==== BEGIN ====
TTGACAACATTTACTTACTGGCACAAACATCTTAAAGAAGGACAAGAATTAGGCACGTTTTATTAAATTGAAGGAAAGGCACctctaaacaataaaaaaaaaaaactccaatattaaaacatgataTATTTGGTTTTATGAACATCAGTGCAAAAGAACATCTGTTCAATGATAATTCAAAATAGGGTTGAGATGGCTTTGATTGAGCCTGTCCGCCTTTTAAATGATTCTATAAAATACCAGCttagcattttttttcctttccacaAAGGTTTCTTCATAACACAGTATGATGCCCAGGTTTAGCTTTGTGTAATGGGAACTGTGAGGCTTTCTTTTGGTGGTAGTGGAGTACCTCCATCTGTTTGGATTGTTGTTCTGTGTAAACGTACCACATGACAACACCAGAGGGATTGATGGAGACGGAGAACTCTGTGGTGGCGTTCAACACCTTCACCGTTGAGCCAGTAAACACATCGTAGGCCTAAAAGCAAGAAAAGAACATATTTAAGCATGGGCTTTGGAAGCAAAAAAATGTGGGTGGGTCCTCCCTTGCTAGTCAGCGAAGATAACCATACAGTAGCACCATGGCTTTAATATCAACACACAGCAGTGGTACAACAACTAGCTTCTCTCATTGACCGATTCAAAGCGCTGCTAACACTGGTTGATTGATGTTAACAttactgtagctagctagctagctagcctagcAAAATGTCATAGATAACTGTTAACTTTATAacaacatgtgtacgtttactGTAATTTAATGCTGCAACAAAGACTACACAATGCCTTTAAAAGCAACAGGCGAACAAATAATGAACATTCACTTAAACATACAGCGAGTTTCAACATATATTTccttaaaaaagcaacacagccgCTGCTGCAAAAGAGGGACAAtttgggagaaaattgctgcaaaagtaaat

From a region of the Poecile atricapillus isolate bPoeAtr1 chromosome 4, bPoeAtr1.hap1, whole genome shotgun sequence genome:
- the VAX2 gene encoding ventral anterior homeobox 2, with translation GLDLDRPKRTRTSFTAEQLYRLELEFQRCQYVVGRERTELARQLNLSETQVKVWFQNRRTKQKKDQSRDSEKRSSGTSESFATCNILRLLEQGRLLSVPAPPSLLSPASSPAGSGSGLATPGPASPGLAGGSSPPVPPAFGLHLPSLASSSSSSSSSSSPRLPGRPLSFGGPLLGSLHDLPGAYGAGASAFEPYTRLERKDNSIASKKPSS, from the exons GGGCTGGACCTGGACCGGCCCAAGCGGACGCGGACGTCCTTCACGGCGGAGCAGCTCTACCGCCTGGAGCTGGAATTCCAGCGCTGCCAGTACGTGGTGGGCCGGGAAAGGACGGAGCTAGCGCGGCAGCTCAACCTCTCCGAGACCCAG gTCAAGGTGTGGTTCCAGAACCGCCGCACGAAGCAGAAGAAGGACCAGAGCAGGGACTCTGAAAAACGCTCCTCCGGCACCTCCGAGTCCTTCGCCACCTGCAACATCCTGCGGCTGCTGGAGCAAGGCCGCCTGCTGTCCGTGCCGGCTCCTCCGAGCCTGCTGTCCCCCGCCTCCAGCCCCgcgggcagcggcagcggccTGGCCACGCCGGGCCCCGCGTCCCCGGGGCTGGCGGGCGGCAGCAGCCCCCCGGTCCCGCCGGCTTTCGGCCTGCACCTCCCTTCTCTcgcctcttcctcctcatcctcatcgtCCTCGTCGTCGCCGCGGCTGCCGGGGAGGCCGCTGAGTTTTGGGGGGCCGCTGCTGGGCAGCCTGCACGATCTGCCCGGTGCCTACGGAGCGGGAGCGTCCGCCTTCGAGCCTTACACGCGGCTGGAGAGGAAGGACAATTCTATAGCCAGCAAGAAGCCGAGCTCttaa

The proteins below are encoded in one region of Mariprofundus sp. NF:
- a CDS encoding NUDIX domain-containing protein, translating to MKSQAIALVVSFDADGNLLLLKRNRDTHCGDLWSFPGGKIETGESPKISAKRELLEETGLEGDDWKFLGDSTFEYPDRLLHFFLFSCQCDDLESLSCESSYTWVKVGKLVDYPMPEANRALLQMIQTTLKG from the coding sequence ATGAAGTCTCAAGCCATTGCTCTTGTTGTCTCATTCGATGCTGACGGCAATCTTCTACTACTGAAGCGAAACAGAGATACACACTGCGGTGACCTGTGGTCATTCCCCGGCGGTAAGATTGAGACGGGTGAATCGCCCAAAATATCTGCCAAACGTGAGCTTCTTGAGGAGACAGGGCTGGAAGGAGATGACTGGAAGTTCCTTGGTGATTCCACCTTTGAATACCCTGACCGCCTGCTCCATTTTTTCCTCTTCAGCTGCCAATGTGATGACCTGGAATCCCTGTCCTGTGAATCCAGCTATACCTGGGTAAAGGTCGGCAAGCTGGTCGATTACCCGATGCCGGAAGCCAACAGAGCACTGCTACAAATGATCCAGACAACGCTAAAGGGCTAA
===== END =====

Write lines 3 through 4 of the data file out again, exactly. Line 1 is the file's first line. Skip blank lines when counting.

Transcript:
- the VAX2 gene encoding ventral anterior homeobox 2, with translation GLDLDRPKRTRTSFTAEQLYRLELEFQRCQYVVGRERTELARQLNLSETQVKVWFQNRRTKQKKDQSRDSEKRSSGTSESFATCNILRLLEQGRLLSVPAPPSLLSPASSPAGSGSGLATPGPASPGLAGGSSPPVPPAFGLHLPSLASSSSSSSSSSSPRLPGRPLSFGGPLLGSLHDLPGAYGAGASAFEPYTRLERKDNSIASKKPSS, from the exons GGGCTGGACCTGGACCGGCCCAAGCGGACGCGGACGTCCTTCACGGCGGAGCAGCTCTACCGCCTGGAGCTGGAATTCCAGCGCTGCCAGTACGTGGTGGGCCGGGAAAGGACGGAGCTAGCGCGGCAGCTCAACCTCTCCGAGACCCAG gTCAAGGTGTGGTTCCAGAACCGCCGCACGAAGCAGAAGAAGGACCAGAGCAGGGACTCTGAAAAACGCTCCTCCGGCACCTCCGAGTCCTTCGCCACCTGCAACATCCTGCGGCTGCTGGAGCAAGGCCGCCTGCTGTCCGTGCCGGCTCCTCCGAGCCTGCTGTCCCCCGCCTCCAGCCCCgcgggcagcggcagcggccTGGCCACGCCGGGCCCCGCGTCCCCGGGGCTGGCGGGCGGCAGCAGCCCCCCGGTCCCGCCGGCTTTCGGCCTGCACCTCCCTTCTCTcgcctcttcctcctcatcctcatcgtCCTCGTCGTCGCCGCGGCTGCCGGGGAGGCCGCTGAGTTTTGGGGGGCCGCTGCTGGGCAGCCTGCACGATCTGCCCGGTGCCTACGGAGCGGGAGCGTCCGCCTTCGAGCCTTACACGCGGCTGGAGAGGAAGGACAATTCTATAGCCAGCAAGAAGCCGAGCTCttaa

The proteins below are encoded in one region of Mariprofundus sp. NF: